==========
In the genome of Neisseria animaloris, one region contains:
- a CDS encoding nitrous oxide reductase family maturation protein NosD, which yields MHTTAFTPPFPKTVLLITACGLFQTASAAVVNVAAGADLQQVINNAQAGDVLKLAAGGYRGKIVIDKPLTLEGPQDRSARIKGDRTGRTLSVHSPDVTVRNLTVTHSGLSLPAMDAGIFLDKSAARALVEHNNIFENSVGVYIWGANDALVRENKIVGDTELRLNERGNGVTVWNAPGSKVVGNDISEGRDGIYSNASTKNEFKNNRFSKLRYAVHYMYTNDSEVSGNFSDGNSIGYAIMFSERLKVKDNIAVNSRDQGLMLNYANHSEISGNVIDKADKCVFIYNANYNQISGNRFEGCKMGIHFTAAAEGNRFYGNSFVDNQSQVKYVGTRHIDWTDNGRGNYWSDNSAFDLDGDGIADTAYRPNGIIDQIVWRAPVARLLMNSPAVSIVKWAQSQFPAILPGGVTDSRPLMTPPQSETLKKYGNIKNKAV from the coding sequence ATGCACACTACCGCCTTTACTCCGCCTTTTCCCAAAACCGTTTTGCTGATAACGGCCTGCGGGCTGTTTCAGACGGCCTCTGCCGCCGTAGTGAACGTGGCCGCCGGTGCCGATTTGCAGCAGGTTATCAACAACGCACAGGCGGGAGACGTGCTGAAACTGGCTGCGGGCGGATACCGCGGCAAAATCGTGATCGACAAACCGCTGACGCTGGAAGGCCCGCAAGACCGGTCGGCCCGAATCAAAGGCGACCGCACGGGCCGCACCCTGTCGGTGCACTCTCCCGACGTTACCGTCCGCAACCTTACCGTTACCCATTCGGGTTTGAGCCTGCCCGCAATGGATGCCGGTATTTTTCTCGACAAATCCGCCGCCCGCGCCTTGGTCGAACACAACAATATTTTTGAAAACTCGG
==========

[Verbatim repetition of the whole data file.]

In the genome of Neisseria animaloris, one region contains:
- a CDS encoding nitrous oxide reductase family maturation protein NosD, which yields MHTTAFTPPFPKTVLLITACGLFQTASAAVVNVAAGADLQQVINNAQAGDVLKLAAGGYRGKIVIDKPLTLEGPQDRSARIKGDRTGRTLSVHSPDVTVRNLTVTHSGLSLPAMDAGIFLDKSAARALVEHNNIFENSVGVYIWGANDALVRENKIVGDTELRLNERGNGVTVWNAPGSKVVGNDISEGRDGIYSNASTKNEFKNNRFSKLRYAVHYMYTNDSEVSGNFSDGNSIGYAIMFSERLKVKDNIAVNSRDQGLMLNYANHSEISGNVIDKADKCVFIYNANYNQISGNRFEGCKMGIHFTAAAEGNRFYGNSFVDNQSQVKYVGTRHIDWTDNGRGNYWSDNSAFDLDGDGIADTAYRPNGIIDQIVWRAPVARLLMNSPAVSIVKWAQSQFPAILPGGVTDSRPLMTPPQSETLKKYGNIKNKAV from the coding sequence ATGCACACTACCGCCTTTACTCCGCCTTTTCCCAAAACCGTTTTGCTGATAACGGCCTGCGGGCTGTTTCAGACGGCCTCTGCCGCCGTAGTGAACGTGGCCGCCGGTGCCGATTTGCAGCAGGTTATCAACAACGCACAGGCGGGAGACGTGCTGAAACTGGCTGCGGGCGGATACCGCGGCAAAATCGTGATCGACAAACCGCTGACGCTGGAAGGCCCGCAAGACCGGTCGGCCCGAATCAAAGGCGACCGCACGGGCCGCACCCTGTCGGTGCACTCTCCCGACGTTACCGTCCGCAACCTTACCGTTACCCATTCGGGTTTGAGCCTGCCCGCAATGGATGCCGGTATTTTTCTCGACAAATCCGCCGCCCGCGCCTTGGTCGAACACAACAATATTTTTGAAAACTCGG